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WCW/NWO Thunder (PSOne)
MSRP: $49.99
Number of Players: 1-2
Developer: Inland Productions
Publisher: THQ, Inc.

Rating:
**
out of
*****

Those funny people at THQ, Inc. keep cranking out the wrestling games. Since October, they've released three WCW-based games to the unsuspecting public. (WCW Nitro (in N64 & PC versions), WCW/NWO Revenge (N64) and now WCW/NWO Thunder (PlayStation).) Now, I wouldn't have much of a problem with that, except that 2 of the 3 are practically the same game with minor variations. (WCW/NWO Revenge being the exception.)

When I reviewed WCW Nitro for the PC in December, I commented that I found the control frustrating because I couldn't get the game to work with a gamepad. Well, I finally got my chance to play Nitro with a gamepad, because that's what WCW/NWO Thunder for the PlayStation is like.

Although some new ideas have been introduced into the mix -- like being able to switch the wrestler's alliances and the addition of steel cage matches -- the game still looks and plays poorly. (The game was programmed before the NWO Wolfpac took over the NWO, so wrestlers like Konnan and Sting are still in the Wolfpac and Hollywood Hogan still wears the black and white.)

There is a wide selection of wrestlers to choose from, but it doesn't matter who you choose to wrestle as because virtually all of wrestlers have the same moves, with a few exceptions. Getting the wrestlers to execute these moves is an exercise in frustration that reduces playing the game to random button-mashing rather than requiring you to employ any sort of methodical strategy.

Seemingly to compensate for the poor gameplay, THQ has gone to extremes to create an atmosphere similar to the TV show upon which the game is based. Each wrestler's walk to the ring is depicted by a video clip from show, and they all look pretty good. This is an improvement over the PC version of WCW Nitro, which just plopped the wrestlers in the ring with no intro at all.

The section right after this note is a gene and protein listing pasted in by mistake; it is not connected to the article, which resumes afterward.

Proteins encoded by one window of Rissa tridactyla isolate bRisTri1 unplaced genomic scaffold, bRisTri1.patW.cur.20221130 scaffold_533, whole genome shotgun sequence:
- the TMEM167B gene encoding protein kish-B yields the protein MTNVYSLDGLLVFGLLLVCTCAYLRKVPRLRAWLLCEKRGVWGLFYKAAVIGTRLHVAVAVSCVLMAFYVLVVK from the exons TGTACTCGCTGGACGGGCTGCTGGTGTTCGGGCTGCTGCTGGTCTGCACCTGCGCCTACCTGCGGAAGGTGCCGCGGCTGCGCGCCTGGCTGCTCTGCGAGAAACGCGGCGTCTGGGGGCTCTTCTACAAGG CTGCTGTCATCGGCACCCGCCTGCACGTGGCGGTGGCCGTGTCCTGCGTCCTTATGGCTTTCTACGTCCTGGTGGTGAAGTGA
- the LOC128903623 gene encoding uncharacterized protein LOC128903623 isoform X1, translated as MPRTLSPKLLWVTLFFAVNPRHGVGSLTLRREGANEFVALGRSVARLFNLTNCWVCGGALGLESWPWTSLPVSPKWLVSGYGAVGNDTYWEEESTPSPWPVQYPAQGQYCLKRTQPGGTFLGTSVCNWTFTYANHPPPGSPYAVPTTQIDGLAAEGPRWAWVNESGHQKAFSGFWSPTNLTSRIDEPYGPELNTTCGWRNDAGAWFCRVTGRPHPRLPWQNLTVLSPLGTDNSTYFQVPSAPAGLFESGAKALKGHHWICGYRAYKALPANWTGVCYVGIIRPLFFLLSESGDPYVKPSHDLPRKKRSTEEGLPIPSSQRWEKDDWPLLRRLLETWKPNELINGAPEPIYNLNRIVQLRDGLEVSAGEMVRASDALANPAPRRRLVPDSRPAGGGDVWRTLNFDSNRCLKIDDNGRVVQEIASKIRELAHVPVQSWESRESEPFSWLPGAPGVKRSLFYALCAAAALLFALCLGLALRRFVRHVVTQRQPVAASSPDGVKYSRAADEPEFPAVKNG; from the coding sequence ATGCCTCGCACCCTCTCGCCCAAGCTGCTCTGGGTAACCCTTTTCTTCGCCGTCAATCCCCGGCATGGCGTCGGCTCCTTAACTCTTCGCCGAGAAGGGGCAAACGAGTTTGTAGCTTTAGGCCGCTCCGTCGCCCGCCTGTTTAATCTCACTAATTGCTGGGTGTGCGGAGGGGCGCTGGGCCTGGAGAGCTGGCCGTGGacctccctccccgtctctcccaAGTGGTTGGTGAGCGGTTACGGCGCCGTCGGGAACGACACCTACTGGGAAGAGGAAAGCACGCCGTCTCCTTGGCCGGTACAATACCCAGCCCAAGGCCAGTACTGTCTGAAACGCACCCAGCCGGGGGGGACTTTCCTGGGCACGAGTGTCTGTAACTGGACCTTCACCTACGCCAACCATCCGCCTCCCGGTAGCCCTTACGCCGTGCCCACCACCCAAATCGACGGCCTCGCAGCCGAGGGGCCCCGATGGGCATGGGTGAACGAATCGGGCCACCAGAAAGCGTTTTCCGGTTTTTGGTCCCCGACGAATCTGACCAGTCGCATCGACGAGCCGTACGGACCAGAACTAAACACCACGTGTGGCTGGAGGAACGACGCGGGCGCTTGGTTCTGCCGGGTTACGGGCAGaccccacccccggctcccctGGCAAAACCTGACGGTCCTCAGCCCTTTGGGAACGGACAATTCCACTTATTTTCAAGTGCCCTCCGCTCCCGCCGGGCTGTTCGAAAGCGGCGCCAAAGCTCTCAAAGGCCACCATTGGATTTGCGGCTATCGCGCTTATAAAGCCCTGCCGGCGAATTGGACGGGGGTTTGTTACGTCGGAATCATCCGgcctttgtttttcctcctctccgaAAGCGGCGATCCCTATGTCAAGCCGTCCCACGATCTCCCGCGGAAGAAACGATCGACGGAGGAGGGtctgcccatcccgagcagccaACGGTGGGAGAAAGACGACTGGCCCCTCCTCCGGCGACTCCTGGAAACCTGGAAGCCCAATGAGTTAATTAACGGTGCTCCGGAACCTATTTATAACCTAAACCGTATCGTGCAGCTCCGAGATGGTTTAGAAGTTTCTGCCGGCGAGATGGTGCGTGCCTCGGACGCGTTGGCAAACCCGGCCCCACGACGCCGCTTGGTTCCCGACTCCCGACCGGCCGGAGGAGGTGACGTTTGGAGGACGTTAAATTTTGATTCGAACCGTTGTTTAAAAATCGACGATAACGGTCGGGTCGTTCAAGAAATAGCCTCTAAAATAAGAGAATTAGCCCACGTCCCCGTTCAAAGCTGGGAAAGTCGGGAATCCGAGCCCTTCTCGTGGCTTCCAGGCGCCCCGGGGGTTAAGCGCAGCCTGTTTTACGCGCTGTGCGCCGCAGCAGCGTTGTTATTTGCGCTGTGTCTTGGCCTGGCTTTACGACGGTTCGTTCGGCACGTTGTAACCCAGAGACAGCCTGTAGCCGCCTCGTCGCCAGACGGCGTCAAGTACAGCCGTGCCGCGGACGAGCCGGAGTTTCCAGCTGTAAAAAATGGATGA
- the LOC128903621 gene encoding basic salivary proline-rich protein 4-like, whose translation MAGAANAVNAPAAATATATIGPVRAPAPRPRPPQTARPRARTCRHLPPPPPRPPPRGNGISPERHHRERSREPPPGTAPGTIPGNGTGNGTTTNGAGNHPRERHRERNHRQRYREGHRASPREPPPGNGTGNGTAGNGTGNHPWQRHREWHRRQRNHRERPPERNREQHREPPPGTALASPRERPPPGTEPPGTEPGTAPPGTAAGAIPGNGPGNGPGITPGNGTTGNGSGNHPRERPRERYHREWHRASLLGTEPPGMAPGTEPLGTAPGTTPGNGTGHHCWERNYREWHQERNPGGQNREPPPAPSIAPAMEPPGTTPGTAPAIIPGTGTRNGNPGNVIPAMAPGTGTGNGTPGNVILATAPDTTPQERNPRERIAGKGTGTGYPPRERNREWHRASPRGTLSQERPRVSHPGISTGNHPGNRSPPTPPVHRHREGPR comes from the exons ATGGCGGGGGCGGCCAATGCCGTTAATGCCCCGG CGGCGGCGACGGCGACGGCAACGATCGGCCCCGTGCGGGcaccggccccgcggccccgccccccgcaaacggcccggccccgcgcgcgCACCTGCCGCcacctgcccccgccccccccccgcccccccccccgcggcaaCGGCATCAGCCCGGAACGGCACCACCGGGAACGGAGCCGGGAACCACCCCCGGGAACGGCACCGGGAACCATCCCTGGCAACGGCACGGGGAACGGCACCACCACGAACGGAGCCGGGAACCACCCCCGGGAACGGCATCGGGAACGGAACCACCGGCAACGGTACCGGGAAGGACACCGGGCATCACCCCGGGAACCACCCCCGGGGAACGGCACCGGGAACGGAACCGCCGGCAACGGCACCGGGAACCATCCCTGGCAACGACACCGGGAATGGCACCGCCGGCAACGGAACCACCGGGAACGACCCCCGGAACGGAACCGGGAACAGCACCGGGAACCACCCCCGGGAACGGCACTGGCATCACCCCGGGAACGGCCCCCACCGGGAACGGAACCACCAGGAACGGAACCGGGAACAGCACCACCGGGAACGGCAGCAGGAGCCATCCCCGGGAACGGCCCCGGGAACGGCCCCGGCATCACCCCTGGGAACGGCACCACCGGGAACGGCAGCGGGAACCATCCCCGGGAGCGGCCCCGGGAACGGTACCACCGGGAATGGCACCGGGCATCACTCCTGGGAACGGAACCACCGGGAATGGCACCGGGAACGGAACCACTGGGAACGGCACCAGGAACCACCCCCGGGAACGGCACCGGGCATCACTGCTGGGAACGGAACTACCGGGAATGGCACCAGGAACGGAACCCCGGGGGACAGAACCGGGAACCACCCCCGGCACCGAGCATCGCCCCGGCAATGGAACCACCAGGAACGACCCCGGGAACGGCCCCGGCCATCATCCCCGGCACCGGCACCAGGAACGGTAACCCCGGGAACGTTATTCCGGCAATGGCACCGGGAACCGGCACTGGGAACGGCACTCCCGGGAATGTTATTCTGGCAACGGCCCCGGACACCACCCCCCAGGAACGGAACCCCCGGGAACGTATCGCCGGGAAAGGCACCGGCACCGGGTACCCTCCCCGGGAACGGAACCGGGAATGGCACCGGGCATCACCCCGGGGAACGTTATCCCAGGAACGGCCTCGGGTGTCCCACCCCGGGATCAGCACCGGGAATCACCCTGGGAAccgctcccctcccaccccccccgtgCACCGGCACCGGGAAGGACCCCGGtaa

The commentary from Mike Tenay and Tony Schiavone is limited to calling out each move ("It's the piledriver!") and making the occasional comment on the match ("Sting looks possessed!") Needless to say, it gets old fast. The accompanying music is suitably energetic, but bordering on generic. The crowd gets into the action by cheering with more intensity as the match wears on. (The crowd will pelt the ring with trash if they don't like a particular wrestler, which is kind of a neat touch.)

The wrestlers themselves provide some interesting video rants that you can choose to watch from the "choose a wrestler" menu, but other than a few really humorous ones (Kevin Nash, Roddy Piper and Chris Jericho), they all are standard "I'm the best, pick me" stuff. All of the rants are the same as those found on the PC version of WCW Nitro, by the way.

Once the match begins, you'll find that the polygonal wrestlers look like their real-life counterparts in most cases, but the backgrounds look pretty bad. The crowd resembles a mass of animated 2-D cutouts, each with approximately 2 frames of movement. (The crowd completely disappears during steel cage matches.) Sometimes, the collision detection is a little suspect. For example, my wrestler could be outside the ring, while the computer was attempting to punch him from inside the ring and my wrestler would still act as if he were getting hit, even though he was far enough away to completely avoid being hit.

The biggest difference between WCW/NWO Thunder and WCW Nitro, however, is the addition of a move that makes the game's 1-player game way too easy to beat. The "test of strength," where the opposing wrestlers lock fingers and try to force the each other to their knees, simply allows a human player to mash the buttons wildly and drain the computer-controlled wrestler's strength by almost half while simultaneously increasing his own strength. This move, if executed twice in a match, can completely drain a computer-controlled wrestler's energy and allow for an easy pin. Using this move, I was able to win the 10 match heavyweight championship with Bobby "The Brain" Heenan with little effort. (Which also points out the fact that all of the wrestlers are pretty much equal in ability.)

As a two-player game, WCW/NWO Thunder fairs a bit better, mainly because a human is going to play with a lot more intelligence than the AI that THQ gifted its computer-controlled wrestlers with. However, the game itself still boils down to a button-mashing fest, so the fun doesn't last too much longer even in two-player mode.

I have to give credit to THQ and Inland for trying so hard to make the game as atmospheric as it is, but it just misses the mark in too many other areas to be good enough to recommend.

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